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The Destabilization of Africa. A Machiavellian Intrigue of Colossal Proportions

Posted by addisethiopia on January 12, 2014

AfricanWarsOn December 24th 2013, the United Nations Security Council voted to increase peacekeeping forces in South Sudan, whose independence from the North US-NATO powers celebrated only recently.  Democratic elections in South Sudan did not, however, lead to peace and stability.  Now, two ethnic groups, in South Sudan, the Dinka and Nuer are slaughtering each other.  UN Secretary-General Ban Ki-moon stated:

We have reports of horrific attacks.  Innocent civilians are being targeted because of their ethnicity.  This is a grave violation of human rights, which could fuel a spiral of civil unrest across the country.”

South Sudan, which contains vast oil reserves, borders Ethiopia, Uganda, Kenya, Central African Republic and the Democratic Republic of the Congo.  Spread of its crisis would further destabilize a significant part of Africa.  Clearly, Western-style “democratic elections,” the panacea touted by Western agencies such as National Endowment for Democracy, and related Western NGOs, have not only failed to provide stability and enhanced standards of living for many countries where they have been implemented  (or imposed, militarily by US-NATO intervention, such as in Iraq and Libya and Afghanistan), but are beginning to appear to be the precursor of ethnic and social violence and disintegration in many notable instances in Africa, and not only in Africa.

On September 20, 2013, at the opulent Westgate mall in Nairobi, Kenya endured a deadly terrorist attack that slaughtered more than 40 people, including several Europeans.  The Al Qaeda affiliated Shabab, the Islamic jihadist group based in Somalia took responsibility for the attack, ostensibly in reprisal for Kenya’s participation in the African Union’s mission to combat Shabab’s domination of large areas of Somalia.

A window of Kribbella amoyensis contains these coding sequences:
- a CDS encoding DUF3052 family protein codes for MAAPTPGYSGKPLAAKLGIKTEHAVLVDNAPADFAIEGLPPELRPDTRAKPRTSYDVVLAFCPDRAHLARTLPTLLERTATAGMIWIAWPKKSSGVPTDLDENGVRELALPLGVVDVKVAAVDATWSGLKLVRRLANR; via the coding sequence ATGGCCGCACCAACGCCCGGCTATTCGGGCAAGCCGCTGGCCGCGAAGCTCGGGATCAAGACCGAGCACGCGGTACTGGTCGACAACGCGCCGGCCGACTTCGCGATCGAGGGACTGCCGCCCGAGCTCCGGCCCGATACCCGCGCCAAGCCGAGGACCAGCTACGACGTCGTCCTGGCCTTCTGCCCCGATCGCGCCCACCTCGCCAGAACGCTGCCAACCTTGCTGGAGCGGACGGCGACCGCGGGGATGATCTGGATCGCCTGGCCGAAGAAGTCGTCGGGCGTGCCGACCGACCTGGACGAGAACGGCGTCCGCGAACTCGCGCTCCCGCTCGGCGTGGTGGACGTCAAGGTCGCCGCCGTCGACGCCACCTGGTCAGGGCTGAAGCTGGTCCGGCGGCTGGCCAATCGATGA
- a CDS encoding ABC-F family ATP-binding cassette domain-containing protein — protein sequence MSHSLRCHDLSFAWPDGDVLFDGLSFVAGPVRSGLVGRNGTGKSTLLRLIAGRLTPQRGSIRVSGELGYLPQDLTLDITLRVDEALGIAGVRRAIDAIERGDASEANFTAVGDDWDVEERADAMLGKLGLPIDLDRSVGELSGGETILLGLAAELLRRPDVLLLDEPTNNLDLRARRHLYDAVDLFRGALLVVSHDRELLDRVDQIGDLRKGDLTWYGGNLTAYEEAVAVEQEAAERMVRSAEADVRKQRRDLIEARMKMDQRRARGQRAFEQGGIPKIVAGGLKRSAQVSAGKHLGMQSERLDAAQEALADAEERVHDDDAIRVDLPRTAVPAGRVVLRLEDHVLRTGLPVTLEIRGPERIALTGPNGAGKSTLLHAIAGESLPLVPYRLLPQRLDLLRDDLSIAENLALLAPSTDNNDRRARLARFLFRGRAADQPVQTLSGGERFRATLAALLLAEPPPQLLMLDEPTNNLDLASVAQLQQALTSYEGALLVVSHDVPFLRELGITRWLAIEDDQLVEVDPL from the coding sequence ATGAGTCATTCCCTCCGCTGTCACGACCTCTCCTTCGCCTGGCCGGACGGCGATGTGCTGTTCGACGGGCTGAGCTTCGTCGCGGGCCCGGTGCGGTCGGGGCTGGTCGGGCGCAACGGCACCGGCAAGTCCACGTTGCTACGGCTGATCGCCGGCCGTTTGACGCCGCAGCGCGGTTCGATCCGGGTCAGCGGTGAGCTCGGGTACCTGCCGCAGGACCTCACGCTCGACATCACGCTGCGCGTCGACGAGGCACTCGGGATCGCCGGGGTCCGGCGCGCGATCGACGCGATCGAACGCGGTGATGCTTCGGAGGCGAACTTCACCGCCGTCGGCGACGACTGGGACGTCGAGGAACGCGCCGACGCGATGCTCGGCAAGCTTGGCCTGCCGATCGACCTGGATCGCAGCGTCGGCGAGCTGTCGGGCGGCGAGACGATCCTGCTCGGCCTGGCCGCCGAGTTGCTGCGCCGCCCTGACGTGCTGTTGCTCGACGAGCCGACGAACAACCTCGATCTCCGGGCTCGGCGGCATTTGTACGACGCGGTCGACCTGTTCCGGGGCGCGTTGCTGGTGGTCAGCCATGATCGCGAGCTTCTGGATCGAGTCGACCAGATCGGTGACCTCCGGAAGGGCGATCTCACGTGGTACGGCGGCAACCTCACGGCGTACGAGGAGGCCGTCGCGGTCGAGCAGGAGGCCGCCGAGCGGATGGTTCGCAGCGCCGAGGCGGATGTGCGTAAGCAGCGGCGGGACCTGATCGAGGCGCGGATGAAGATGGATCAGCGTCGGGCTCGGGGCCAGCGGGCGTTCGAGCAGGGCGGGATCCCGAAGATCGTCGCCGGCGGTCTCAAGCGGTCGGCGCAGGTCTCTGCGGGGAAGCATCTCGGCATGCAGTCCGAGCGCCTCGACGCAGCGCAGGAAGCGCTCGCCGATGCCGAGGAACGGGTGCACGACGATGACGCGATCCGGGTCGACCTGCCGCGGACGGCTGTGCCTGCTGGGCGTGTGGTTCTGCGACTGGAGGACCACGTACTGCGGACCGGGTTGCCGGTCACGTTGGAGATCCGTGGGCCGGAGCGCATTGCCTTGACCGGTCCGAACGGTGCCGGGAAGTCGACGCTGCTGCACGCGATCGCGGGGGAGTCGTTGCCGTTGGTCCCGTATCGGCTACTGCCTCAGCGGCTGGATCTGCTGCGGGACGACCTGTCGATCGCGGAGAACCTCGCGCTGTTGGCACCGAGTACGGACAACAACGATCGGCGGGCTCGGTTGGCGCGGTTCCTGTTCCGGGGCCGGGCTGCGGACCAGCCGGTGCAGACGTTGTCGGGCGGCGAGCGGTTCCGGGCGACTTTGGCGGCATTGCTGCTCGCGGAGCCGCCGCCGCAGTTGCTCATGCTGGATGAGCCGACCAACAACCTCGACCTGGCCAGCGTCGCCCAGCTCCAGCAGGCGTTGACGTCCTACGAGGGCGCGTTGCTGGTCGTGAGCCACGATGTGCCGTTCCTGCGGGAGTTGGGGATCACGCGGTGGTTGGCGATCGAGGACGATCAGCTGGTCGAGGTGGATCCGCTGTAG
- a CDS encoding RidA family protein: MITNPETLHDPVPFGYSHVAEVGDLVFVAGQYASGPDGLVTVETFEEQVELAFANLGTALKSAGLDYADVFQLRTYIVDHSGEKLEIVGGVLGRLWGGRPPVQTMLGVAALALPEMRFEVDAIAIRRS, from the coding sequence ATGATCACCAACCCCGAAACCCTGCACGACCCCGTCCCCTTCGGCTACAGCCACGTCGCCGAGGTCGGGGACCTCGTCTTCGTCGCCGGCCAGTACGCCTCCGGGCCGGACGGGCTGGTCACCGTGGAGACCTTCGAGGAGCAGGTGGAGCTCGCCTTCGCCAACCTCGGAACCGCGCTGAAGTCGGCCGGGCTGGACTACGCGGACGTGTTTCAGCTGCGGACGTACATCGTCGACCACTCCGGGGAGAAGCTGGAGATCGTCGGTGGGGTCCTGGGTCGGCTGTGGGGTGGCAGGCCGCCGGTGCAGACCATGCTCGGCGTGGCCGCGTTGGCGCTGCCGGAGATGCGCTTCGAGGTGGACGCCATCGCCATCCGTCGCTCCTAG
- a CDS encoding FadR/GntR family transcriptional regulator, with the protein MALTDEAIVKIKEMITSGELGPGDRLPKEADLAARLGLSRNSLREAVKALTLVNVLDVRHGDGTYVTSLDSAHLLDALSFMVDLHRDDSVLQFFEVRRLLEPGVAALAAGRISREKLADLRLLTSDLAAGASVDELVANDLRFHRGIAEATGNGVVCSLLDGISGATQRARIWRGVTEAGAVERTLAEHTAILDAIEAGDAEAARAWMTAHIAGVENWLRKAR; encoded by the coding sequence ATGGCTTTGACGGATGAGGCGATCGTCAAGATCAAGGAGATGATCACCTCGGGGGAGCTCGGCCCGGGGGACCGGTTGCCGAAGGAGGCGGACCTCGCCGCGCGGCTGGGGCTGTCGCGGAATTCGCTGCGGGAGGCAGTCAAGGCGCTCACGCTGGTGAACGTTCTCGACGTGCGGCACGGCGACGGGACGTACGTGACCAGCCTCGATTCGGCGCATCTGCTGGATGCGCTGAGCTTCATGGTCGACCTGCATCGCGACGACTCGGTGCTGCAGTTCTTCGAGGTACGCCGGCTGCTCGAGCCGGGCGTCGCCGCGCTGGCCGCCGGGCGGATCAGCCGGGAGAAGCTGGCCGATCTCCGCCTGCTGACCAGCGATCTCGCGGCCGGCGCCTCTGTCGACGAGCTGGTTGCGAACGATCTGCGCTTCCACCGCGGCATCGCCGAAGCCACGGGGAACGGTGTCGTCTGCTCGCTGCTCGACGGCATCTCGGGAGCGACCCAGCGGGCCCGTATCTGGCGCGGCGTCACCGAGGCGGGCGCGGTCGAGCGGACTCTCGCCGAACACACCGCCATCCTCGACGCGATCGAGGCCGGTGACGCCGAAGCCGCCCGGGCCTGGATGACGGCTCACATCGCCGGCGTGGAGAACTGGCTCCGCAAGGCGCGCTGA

Less than two months later, in Security Council action – or more accurately described – inaction) on November 15, the Security Council failed to support a resolution submitted by the African Union, in accordance with Article 16 of the Rome Statute of the International Criminal Court, to defer, for 12 months, prosecution of Kenyan President Kenyatta and Deputy-President William Ruto.  The deferral would enable President Kenyatta to concentrate his efforts on combating the terrorism that is destabilizing Kenya, terrorism by the jihadist group who imposition of barbaric Sharia law includes the burial of young girls up to their necks in sand, and then stoning these innocent children to death.

The African Union pleaded for this deferral to prevent the serious distraction of the Kenyan President’s attention from his efforts to combat this recent upsurge of terrorism in Kenya.  The Security Council failed to adopt this resolution, thereby abdicating its primary responsibility to protect peace and security.  The Security Council’s failure to adopt this African Union resolution could also be perceived as a “double message” in the effort to eliminate terrorism.  Following the vote, in explanation, each country spoke.